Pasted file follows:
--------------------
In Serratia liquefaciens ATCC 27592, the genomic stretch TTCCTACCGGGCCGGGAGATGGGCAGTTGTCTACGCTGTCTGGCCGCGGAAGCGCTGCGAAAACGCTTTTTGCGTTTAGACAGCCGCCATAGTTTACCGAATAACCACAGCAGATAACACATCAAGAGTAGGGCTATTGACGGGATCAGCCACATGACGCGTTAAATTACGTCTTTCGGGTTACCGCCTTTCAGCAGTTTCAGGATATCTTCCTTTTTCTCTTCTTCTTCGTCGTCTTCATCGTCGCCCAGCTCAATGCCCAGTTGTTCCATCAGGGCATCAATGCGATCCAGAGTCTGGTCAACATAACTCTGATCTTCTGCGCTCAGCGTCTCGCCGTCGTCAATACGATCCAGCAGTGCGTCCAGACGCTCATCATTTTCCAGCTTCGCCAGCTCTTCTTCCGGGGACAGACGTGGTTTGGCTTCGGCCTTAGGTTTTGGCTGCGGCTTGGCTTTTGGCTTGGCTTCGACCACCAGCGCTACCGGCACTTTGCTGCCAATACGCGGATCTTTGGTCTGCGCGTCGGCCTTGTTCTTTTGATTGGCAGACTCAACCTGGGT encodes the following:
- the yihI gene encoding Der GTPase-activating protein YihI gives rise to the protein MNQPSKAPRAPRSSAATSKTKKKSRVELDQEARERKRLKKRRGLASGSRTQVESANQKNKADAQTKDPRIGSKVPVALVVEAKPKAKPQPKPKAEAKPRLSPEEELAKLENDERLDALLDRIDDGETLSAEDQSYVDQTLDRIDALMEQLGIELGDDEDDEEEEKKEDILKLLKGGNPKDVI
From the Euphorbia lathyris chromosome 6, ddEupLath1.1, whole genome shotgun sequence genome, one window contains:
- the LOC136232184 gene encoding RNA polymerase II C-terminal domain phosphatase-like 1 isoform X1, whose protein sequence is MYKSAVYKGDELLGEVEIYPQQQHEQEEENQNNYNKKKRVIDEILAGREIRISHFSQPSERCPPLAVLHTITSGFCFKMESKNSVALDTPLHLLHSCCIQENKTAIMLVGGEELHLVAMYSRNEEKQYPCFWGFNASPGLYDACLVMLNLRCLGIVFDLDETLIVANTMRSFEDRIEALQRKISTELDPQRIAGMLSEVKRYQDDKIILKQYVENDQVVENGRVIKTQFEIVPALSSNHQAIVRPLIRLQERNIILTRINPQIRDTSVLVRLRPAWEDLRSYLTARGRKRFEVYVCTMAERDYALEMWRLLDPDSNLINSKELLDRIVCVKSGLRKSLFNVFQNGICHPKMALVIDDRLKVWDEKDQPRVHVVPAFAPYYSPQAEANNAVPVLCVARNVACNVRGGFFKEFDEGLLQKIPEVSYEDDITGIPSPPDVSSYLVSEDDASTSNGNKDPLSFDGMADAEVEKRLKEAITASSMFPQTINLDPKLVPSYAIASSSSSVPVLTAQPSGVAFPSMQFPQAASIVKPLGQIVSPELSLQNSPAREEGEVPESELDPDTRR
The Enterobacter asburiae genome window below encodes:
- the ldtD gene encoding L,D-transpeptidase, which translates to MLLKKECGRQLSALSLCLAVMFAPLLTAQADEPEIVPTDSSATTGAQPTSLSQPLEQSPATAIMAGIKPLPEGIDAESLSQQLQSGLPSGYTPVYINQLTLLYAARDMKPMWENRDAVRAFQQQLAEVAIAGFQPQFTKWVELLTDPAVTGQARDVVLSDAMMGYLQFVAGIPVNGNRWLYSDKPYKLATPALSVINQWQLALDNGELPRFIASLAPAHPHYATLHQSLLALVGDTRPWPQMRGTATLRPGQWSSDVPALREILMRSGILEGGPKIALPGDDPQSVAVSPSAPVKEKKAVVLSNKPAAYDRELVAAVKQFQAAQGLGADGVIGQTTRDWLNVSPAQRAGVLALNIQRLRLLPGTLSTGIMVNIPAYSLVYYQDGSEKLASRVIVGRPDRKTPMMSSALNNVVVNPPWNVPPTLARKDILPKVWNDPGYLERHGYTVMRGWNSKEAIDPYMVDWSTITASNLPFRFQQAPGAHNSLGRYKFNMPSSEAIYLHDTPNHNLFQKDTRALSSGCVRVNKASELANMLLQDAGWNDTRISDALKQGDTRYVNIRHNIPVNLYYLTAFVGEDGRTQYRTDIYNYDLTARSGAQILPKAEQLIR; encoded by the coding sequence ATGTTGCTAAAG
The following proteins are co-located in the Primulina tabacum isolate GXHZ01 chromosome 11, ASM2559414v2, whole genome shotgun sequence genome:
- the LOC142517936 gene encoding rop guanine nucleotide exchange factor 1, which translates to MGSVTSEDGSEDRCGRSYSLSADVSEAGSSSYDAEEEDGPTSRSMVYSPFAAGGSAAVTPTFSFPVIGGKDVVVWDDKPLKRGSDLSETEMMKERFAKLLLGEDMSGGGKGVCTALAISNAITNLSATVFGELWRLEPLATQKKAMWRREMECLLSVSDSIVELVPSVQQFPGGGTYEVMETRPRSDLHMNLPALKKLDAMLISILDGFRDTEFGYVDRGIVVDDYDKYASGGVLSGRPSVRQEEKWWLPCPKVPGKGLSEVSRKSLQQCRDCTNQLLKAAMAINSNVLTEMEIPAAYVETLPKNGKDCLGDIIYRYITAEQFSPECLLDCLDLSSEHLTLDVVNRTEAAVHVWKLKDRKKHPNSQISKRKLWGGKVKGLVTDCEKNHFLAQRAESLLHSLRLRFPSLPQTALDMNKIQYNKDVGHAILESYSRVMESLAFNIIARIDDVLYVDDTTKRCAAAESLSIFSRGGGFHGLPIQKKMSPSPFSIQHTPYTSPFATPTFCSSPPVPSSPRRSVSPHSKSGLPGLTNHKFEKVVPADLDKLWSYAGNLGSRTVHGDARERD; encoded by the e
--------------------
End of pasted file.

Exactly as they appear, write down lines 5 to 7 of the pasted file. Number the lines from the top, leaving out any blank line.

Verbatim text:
The Enterobacter asburiae genome window below encodes:
- the ldtD gene encoding L,D-transpeptidase, which translates to MLLKKECGRQLSALSLCLAVMFAPLLTAQADEPEIVPTDSSATTGAQPTSLSQPLEQSPATAIMAGIKPLPEGIDAESLSQQLQSGLPSGYTPVYINQLTLLYAARDMKPMWENRDAVRAFQQQLAEVAIAGFQPQFTKWVELLTDPAVTGQARDVVLSDAMMGYLQFVAGIPVNGNRWLYSDKPYKLATPALSVINQWQLALDNGELPRFIASLAPAHPHYATLHQSLLALVGDTRPWPQMRGTATLRPGQWSSDVPALREILMRSGILEGGPKIALPGDDPQSVAVSPSAPVKEKKAVVLSNKPAAYDRELVAAVKQFQAAQGLGADGVIGQTTRDWLNVSPAQRAGVLALNIQRLRLLPGTLSTGIMVNIPAYSLVYYQDGSEKLASRVIVGRPDRKTPMMSSALNNVVVNPPWNVPPTLARKDILPKVWNDPGYLERHGYTVMRGWNSKEAIDPYMVDWSTITASNLPFRFQQAPGAHNSLGRYKFNMPSSEAIYLHDTPNHNLFQKDTRALSSGCVRVNKASELANMLLQDAGWNDTRISDALKQGDTRYVNIRHNIPVNLYYLTAFVGEDGRTQYRTDIYNYDLTARSGAQILPKAEQLIR; encoded by the coding sequence ATGTTGCTAAAG
The following proteins are co-located in the Primulina tabacum isolate GXHZ01 chromosome 11, ASM2559414v2, whole genome shotgun sequence genome: